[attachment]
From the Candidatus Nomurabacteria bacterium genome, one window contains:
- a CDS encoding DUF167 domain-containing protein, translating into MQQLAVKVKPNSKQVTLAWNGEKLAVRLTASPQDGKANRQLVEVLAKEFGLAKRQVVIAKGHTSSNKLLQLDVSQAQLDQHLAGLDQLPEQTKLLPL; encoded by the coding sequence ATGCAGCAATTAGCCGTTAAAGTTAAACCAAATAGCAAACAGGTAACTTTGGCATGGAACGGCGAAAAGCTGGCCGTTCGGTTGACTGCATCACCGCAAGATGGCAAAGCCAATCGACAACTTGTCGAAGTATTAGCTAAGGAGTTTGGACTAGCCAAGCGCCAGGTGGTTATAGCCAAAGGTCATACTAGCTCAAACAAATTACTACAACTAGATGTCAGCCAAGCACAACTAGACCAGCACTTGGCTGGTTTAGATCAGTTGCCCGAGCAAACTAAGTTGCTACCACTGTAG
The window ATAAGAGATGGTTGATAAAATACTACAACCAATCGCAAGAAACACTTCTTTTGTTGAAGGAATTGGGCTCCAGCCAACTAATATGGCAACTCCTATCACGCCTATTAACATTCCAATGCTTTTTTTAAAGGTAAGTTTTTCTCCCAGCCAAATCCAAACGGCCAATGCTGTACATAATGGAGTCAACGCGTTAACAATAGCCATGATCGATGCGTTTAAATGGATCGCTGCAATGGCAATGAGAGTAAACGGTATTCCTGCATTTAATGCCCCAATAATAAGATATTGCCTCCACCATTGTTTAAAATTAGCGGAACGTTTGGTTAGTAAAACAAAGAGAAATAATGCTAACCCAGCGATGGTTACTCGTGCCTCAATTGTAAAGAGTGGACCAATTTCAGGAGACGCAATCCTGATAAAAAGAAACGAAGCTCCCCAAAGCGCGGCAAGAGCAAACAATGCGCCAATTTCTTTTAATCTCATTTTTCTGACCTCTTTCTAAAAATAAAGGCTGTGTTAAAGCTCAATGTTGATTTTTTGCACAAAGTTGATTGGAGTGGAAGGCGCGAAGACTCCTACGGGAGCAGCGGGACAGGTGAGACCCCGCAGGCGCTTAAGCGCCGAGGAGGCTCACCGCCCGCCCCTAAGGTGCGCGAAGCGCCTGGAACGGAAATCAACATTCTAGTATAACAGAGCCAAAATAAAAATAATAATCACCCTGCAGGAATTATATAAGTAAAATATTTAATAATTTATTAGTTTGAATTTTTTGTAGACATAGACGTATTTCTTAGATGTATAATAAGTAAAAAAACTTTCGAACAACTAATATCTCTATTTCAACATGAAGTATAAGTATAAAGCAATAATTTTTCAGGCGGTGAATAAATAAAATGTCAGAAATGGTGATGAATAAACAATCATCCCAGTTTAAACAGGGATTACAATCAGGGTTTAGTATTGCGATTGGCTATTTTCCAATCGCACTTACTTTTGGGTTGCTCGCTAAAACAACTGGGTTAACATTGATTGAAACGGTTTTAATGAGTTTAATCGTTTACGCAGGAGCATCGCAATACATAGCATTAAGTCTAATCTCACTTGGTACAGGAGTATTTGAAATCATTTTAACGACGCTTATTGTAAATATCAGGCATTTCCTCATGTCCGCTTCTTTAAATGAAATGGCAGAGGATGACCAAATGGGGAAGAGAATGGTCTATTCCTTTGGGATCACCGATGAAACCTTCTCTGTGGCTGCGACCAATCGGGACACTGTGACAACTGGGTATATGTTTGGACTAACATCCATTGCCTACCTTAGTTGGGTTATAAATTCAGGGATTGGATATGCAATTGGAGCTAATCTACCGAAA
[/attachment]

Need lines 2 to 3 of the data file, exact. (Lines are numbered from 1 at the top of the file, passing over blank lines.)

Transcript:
- a CDS encoding DUF167 domain-containing protein, translating into MQQLAVKVKPNSKQVTLAWNGEKLAVRLTASPQDGKANRQLVEVLAKEFGLAKRQVVIAKGHTSSNKLLQLDVSQAQLDQHLAGLDQLPEQTKLLPL; encoded by the coding sequence ATGCAGCAATTAGCCGTTAAAGTTAAACCAAATAGCAAACAGGTAACTTTGGCATGGAACGGCGAAAAGCTGGCCGTTCGGTTGACTGCATCACCGCAAGATGGCAAAGCCAATCGACAACTTGTCGAAGTATTAGCTAAGGAGTTTGGACTAGCCAAGCGCCAGGTGGTTATAGCCAAAGGTCATACTAGCTCAAACAAATTACTACAACTAGATGTCAGCCAAGCACAACTAGACCAGCACTTGGCTGGTTTAGATCAGTTGCCCGAGCAAACTAAGTTGCTACCACTGTAG
The window ATAAGAGATGGTTGATAAAATACTACAACCAATCGCAAGAAACACTTCTTTTGTTGAAGGAATTGGGCTCCAGCCAACTAATATGGCAACTCCTATCACGCCTATTAACATTCCAATGCTTTTTTTAAAGGTAAGTTTTTCTCCCAGCCAAATCCAAACGGCCAATGCTGTACATAATGGAGTCAACGCGTTAACAATAGCCATGATCGATGCGTTTAAATGGATCGCTGCAATGGCAATGAGAGTAAACGGTATTCCTGCATTTAATGCCCCAATAATAAGATATTGCCTCCACCATTGTTTAAAATTAGCGGAACGTTTGGTTAGTAAAACAAAGAGAAATAATGCTAACCCAGCGATGGTTACTCGTGCCTCAATTGTAAAGAGTGGACCAATTTCAGGAGACGCAATCCTGATAAAAAGAAACGAAGCTCCCCAAAGCGCGGCAAGAGCAAACAATGCGCCAATTTCTTTTAATCTCATTTTTCTGACCTCTTTCTAAAAATAAAGGCTGTGTTAAAGCTCAATGTTGATTTTTTGCACAAAGTTGATTGGAGTGGAAGGCGCGAAGACTCCTACGGGAGCAGCGGGACAGGTGAGACCCCGCAGGCGCTTAAGCGCCGAGGAGGCTCACCGCCCGCCCCTAAGGTGCGCGAAGCGCCTGGAACGGAAATCAACATTCTAGTATAACAGAGCCAAAATAAAAATAATAATCACCCTGCAGGAATTATATAAGTAAAATATTTAATAATTTATTAGTTTGAATTTTTTGTAGACATAGACGTATTTCTTAGATGTATAATAAGTAAAAAAACTTTCGAACAACTAATATCTCTATTTCAACATGAAGTATAAGTATAAAGCAATAATTTTTCAGGCGGTGAATAAATAAAATGTCAGAAATGGTGATGAATAAACAATCATCCCAGTTTAAACAGGGATTACAATCAGGGTTTAGTATTGCGATTGGCTATTTTCCAATCGCACTTACTTTTGGGTTGCTCGCTAAAACAACTGGGTTAACATTGATTGAAACGGTTTTAATGAGTTTAATCGTTTACGCAGGAGCATCGCAATACATAGCATTAAGTCTAATCTCACTTGGTACAGGAGTATTTGAAATCATTTTAACGACGCTTATTGTAAATATCAGGCATTTCCTCATGTCCGCTTCTTTAAATGAAATGGCAGAGGATGACCAAATGGGGAAGAGAATGGTCTATTCCTTTGGGATCACCGATGAAACCTTCTCTGTGGCTGCGACCAATCGGGACACTGTGACAACTGGGTATATGTTTGGACTAACATCCATTGCCTACCTTAGTTGGGTTATAAATTCAGGGATTGGATATGCAATTGGAGCTAATCTACCGAAA